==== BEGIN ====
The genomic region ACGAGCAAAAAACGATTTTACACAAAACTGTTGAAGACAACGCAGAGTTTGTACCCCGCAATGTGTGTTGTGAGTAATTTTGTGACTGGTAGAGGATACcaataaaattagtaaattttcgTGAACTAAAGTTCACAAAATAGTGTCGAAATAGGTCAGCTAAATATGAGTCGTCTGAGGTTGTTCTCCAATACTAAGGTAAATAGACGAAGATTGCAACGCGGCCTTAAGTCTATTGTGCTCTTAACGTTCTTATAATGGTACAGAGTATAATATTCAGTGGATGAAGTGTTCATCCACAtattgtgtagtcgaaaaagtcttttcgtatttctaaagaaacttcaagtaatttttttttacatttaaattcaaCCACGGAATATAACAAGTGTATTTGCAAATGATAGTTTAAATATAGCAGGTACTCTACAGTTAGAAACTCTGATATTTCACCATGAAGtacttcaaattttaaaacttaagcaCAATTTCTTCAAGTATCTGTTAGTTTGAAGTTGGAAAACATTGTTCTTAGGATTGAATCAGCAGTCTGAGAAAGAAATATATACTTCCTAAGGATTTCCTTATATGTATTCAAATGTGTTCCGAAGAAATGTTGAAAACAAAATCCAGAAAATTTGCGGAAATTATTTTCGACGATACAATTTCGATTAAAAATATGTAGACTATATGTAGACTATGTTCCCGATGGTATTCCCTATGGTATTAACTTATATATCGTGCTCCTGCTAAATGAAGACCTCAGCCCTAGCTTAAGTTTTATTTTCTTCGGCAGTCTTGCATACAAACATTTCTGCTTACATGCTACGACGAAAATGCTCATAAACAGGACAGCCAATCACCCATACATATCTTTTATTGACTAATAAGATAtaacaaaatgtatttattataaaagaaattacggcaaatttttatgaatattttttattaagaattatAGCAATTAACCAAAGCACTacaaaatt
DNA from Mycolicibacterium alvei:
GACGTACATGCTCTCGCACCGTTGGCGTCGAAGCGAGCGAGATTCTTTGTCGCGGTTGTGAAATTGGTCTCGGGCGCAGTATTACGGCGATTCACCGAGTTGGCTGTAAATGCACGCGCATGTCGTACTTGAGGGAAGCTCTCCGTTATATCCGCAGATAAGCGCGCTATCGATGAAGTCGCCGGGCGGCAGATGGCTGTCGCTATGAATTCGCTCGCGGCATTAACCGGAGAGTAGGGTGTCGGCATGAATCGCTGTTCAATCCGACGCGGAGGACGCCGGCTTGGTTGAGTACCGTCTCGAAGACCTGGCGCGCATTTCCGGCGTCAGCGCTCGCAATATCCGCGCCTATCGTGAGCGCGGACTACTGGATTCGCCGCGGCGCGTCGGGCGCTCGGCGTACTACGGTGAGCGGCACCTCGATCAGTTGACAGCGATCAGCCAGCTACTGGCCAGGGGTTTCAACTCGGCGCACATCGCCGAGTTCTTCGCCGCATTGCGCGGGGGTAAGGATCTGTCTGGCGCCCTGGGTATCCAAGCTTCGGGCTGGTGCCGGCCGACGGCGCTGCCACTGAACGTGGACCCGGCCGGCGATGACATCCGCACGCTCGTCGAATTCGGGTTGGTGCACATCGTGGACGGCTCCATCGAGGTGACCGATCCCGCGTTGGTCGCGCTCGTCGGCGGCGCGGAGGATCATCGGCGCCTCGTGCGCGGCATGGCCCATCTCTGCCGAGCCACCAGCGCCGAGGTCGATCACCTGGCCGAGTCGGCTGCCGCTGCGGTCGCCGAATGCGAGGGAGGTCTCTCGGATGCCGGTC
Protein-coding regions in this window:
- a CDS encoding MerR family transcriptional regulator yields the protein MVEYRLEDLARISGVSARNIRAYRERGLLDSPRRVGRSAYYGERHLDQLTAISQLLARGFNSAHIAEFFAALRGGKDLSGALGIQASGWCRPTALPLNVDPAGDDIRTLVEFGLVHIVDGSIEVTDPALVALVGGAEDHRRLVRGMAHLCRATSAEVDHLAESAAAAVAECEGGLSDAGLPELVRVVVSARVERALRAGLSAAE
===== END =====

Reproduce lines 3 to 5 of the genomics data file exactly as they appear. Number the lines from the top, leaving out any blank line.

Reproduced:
GACGTACATGCTCTCGCACCGTTGGCGTCGAAGCGAGCGAGATTCTTTGTCGCGGTTGTGAAATTGGTCTCGGGCGCAGTATTACGGCGATTCACCGAGTTGGCTGTAAATGCACGCGCATGTCGTACTTGAGGGAAGCTCTCCGTTATATCCGCAGATAAGCGCGCTATCGATGAAGTCGCCGGGCGGCAGATGGCTGTCGCTATGAATTCGCTCGCGGCATTAACCGGAGAGTAGGGTGTCGGCATGAATCGCTGTTCAATCCGACGCGGAGGACGCCGGCTTGGTTGAGTACCGTCTCGAAGACCTGGCGCGCATTTCCGGCGTCAGCGCTCGCAATATCCGCGCCTATCGTGAGCGCGGACTACTGGATTCGCCGCGGCGCGTCGGGCGCTCGGCGTACTACGGTGAGCGGCACCTCGATCAGTTGACAGCGATCAGCCAGCTACTGGCCAGGGGTTTCAACTCGGCGCACATCGCCGAGTTCTTCGCCGCATTGCGCGGGGGTAAGGATCTGTCTGGCGCCCTGGGTATCCAAGCTTCGGGCTGGTGCCGGCCGACGGCGCTGCCACTGAACGTGGACCCGGCCGGCGATGACATCCGCACGCTCGTCGAATTCGGGTTGGTGCACATCGTGGACGGCTCCATCGAGGTGACCGATCCCGCGTTGGTCGCGCTCGTCGGCGGCGCGGAGGATCATCGGCGCCTCGTGCGCGGCATGGCCCATCTCTGCCGAGCCACCAGCGCCGAGGTCGATCACCTGGCCGAGTCGGCTGCCGCTGCGGTCGCCGAATGCGAGGGAGGTCTCTCGGATGCCGGTC
Protein-coding regions in this window:
- a CDS encoding MerR family transcriptional regulator yields the protein MVEYRLEDLARISGVSARNIRAYRERGLLDSPRRVGRSAYYGERHLDQLTAISQLLARGFNSAHIAEFFAALRGGKDLSGALGIQASGWCRPTALPLNVDPAGDDIRTLVEFGLVHIVDGSIEVTDPALVALVGGAEDHRRLVRGMAHLCRATSAEVDHLAESAAAAVAECEGGLSDAGLPELVRVVVSARVERALRAGLSAAE